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Hreflang

Hreflang - rel="alternate" hreflang="x"

Contents:

 

Hreflang - rel="alternate" hreflang="x"

The hreflang tag is designed to be used on sites that use & target multiple languages, regions or both. Hreflang first came out in 2011 and has been available for use for some time, but is a little trickier than some other tags. We cover some of the other concepts and components influencing multi-lingual and regional sites in another guide.

When to Use Hreflang

Ultimately this tag signals to Google that there is a relationship to an alternate language or region version at the URL specified and this page. There are three broad scenarios that would require you to use this tag, in all scenarios the aim to is to help indicate to Google what version of your content should be served.

Language

If your site contains multiple versions of the same content but in different languages, you will likely want to control what version is shown. The hreflang tag can help you to do this, by using the below code:

hreflang="fr"

In the example above we have specified that the language used on the page is French.

Region

You may want to specify a different region, assuming the original content is in English but you have a version of the content that targets the USA, you would use this tag:

hreflang="en-us"

In this example, the language stays the same but the region changes, helping to influence what version is shown when someone searches in the specified region.

Both

Using these two components in conjunction, you can target any country and / or any region, such as Spanish speakers in Spain:

hreflang="es-es"

Or English in the UK:

hreflang="en-gb"

Impacts & Benefits

This tag can help to resolve or prevent the following three issues form occurring:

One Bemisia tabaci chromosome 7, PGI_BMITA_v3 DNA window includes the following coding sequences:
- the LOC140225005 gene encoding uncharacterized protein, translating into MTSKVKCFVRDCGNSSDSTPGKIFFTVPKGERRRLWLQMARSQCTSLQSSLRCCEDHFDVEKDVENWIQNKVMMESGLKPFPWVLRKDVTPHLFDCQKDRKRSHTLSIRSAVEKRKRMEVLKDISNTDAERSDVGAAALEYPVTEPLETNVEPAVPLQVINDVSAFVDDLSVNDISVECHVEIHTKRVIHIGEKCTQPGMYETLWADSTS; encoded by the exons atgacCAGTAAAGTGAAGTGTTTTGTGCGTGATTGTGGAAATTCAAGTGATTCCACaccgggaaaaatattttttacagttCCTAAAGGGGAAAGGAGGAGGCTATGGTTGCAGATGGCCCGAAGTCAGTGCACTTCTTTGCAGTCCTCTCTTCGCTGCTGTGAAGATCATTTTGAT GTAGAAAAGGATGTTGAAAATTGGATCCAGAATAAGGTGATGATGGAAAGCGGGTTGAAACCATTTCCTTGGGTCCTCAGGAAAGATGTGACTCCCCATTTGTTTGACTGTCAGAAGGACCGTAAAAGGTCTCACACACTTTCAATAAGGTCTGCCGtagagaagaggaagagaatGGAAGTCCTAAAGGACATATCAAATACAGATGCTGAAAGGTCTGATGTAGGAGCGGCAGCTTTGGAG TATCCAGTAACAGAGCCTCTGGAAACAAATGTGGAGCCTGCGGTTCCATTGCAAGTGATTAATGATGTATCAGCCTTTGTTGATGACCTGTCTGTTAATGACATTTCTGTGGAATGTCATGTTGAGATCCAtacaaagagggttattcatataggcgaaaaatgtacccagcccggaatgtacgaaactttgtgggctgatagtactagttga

• Less relevant URLs showing in the SERPs
  • Showing two very similar URLs in the SERPs
  • Google may not be aware of all your site’s language variations

All of these have the power to worsen the user experience and consequently your site’s click through rate… This can have a negative impact on rankings.

Therefore, the benefits of correctly implementing this tag are that it helps to ensure the correct version of your content is shown… The indirect benefits of this can be improved organic visibility in the regions and languages that your site targets.

Bear in mind that this is not an order you are issuing to Google and there are other factors that can influence what version of your content ranks. We discuss this in another guide to multi-lingual and regional SEO.

Bing (Language Meta Tags)

As a note, Bing do not use the hreflang tag, but instead use the Language Meta Tag. This uses the same ISO codes as hreflang and should be implemented in the same way, but the tag looks like this:
<meta http-equiv="content-language" content="en-us">

You will have to weigh up how important this is to your site as in many regions Bing accounts for a very small and diminishing source of organic traffic. Bing cover the options available for optimising to language and region in this guide.